Tomorrow (Feb. 4) is Interfaith Call-in Day to Prevent Gun Violence. It’s not entirely clear to me who is spearheading this initiative–it has a very simple website, at faithscalling.org–but my guess would be Faiths United to Prevent Gun Violence. That group has publicly called on Congress to support universal criminal background checks for all gun purchases, a ban on high-capacity weapons for civilians, and criminalization of unlicensed gun trafficking. Their letter to Congress is accompanied by several pages of signatories, representing Christian, Jewish, Muslim, Hindu, and Sikh organizations. (I didn’t see any Buddhists, a striking omission.)
As soon as I heard about this initiative, I was intrigued to know what kind of religious mobilization may be occurring on the other side of the issue. The NRA website wasn’t acknowledging the Interfaith Call-in Day, at least not that I could see when I visited today; nor did I find any kind of “Voices of Faith” showcase in favor of gun rights. This press release from the National Association of Evangelicals reports that nearly 3/4 of respondents to a December survey of evangelical leaders favored increased government gun regulations. (The press release didn’t specify what regulations were favored.) Richard Land, speaking for the Southern Baptist Convention, issued a public letter to Barack Obama on the same day as Faiths United’s letter to Congress, supporting two of the recommendations made by Faiths United (universal criminal background checks and criminalization of unlicensed gun trafficking; he didn’t support the high-capacity weapons ban, and he advocated regional variation in gun control measures).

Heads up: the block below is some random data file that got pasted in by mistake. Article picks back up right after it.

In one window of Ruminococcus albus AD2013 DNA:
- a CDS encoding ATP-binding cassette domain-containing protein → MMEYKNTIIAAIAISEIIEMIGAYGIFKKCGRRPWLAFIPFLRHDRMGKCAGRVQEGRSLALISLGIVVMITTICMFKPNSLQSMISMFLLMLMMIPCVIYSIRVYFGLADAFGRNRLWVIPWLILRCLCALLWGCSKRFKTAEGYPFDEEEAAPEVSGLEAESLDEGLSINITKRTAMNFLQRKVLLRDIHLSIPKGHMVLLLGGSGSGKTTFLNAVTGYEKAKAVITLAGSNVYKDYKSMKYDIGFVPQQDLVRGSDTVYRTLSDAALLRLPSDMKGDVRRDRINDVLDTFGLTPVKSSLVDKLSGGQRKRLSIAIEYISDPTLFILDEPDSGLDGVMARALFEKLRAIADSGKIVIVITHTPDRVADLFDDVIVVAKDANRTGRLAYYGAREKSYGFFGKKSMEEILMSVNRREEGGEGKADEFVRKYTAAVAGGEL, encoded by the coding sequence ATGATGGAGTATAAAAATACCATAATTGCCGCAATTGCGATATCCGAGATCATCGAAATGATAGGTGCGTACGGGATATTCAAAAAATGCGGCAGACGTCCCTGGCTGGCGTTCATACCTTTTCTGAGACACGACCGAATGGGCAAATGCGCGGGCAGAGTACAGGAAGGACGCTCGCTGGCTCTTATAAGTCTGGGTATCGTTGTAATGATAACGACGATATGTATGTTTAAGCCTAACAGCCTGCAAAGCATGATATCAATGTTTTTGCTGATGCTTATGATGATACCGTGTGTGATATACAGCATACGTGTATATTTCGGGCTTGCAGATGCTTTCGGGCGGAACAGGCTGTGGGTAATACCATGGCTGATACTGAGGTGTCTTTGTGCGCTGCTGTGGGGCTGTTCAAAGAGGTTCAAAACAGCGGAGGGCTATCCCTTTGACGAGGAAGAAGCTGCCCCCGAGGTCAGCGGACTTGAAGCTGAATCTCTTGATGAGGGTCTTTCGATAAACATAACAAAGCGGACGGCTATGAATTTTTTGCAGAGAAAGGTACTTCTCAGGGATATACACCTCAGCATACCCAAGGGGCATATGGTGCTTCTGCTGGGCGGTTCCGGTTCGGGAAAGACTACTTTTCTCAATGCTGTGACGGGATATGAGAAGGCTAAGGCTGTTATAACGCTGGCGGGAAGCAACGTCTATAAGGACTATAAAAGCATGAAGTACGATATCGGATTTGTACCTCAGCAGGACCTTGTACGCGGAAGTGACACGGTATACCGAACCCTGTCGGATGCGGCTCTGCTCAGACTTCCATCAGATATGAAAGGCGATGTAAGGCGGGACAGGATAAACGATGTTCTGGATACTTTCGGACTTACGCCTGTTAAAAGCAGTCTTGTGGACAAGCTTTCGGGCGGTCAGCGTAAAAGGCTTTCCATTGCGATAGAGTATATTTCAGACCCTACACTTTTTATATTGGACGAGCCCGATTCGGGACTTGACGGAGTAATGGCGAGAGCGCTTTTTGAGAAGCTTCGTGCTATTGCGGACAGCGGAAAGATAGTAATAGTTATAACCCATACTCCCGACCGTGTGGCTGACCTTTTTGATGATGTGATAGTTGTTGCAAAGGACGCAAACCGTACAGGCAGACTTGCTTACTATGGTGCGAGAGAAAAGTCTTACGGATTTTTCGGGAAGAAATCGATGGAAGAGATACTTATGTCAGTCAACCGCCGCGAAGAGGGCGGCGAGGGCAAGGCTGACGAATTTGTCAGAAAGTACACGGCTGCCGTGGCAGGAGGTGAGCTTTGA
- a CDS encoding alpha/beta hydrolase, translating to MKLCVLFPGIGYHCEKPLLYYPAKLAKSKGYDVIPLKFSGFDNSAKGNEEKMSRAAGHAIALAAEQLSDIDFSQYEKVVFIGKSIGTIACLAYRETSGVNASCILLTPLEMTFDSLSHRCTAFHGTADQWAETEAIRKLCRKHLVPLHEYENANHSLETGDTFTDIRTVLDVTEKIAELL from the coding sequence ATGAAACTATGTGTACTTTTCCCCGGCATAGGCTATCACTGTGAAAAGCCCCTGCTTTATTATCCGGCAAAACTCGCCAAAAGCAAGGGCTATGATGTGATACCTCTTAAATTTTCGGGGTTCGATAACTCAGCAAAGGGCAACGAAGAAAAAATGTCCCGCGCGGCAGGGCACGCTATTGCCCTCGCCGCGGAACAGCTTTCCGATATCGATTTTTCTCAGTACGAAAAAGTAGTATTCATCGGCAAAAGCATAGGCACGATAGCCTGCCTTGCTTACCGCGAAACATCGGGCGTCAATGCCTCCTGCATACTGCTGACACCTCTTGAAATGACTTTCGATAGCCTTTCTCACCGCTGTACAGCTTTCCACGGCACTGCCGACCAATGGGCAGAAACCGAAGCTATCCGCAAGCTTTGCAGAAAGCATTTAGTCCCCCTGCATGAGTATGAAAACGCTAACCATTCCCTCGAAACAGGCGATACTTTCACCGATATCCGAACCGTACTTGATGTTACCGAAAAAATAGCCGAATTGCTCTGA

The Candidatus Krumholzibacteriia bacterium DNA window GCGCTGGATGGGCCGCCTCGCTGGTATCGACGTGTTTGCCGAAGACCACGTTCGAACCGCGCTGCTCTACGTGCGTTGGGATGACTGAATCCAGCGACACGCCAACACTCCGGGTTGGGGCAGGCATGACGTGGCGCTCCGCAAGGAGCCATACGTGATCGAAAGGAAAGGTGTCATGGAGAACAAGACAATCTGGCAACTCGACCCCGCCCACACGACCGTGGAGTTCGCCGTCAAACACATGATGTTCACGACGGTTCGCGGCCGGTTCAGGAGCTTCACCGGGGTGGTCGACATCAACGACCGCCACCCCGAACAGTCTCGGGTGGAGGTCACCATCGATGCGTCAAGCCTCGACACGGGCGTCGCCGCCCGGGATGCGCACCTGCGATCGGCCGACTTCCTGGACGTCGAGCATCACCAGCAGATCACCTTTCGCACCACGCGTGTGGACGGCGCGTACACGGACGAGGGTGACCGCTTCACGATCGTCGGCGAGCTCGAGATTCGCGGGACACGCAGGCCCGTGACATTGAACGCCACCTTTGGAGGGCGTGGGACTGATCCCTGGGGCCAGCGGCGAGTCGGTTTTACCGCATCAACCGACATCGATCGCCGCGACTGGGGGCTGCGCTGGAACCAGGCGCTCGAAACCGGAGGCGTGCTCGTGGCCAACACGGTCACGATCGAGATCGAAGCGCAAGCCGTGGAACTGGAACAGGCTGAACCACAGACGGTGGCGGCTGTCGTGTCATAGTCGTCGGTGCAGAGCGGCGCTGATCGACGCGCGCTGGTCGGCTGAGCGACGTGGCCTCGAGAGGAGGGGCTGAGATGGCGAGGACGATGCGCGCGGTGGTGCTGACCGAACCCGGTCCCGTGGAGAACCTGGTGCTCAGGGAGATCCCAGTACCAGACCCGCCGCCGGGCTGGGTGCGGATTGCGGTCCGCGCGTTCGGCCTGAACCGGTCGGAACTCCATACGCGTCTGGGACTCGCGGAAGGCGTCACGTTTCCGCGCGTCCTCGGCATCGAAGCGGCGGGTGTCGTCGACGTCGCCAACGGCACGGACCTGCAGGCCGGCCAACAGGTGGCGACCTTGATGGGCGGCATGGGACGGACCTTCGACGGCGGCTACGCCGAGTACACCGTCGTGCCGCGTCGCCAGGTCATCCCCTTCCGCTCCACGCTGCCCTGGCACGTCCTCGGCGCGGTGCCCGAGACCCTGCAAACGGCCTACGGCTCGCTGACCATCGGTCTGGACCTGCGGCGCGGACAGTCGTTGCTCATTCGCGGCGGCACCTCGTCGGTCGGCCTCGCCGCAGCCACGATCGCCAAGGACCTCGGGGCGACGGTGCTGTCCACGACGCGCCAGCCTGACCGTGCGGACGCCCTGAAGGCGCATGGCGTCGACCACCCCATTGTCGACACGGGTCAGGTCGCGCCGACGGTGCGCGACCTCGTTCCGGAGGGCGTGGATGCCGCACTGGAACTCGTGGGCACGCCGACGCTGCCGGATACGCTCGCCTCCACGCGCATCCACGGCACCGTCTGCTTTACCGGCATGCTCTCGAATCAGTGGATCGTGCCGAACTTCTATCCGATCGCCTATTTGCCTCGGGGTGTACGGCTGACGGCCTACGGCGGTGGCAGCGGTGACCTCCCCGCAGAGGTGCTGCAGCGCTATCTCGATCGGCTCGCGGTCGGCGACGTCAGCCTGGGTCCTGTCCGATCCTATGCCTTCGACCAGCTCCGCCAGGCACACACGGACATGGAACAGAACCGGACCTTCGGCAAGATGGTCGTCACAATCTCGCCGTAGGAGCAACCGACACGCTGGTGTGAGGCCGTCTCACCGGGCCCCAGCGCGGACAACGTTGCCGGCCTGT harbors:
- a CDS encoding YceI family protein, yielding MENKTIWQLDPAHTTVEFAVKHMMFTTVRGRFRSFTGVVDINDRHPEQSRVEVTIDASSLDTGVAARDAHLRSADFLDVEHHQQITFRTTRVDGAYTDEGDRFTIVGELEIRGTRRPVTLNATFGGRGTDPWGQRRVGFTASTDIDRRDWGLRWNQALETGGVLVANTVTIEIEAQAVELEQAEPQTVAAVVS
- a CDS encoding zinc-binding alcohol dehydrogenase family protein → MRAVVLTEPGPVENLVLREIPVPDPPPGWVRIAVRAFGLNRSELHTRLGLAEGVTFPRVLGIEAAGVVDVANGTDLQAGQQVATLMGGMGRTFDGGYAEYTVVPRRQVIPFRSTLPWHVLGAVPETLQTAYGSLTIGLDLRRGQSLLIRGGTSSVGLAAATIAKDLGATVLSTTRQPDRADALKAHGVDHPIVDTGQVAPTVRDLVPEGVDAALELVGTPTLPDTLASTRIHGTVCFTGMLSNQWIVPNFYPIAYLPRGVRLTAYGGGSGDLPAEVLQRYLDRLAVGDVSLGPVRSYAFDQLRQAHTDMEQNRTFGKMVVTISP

This is to say that in places where I might have expected to see religious mobilization occurring on behalf of gun rights [my use of that term is meant to be neutral]–I’m not seeing it. I’m sure I could find religious pro-gun voices (conservative Christian voices, specifically) by casting a broader net online; but in terms of high media profile, religious anti-gun voices seem to be dominant.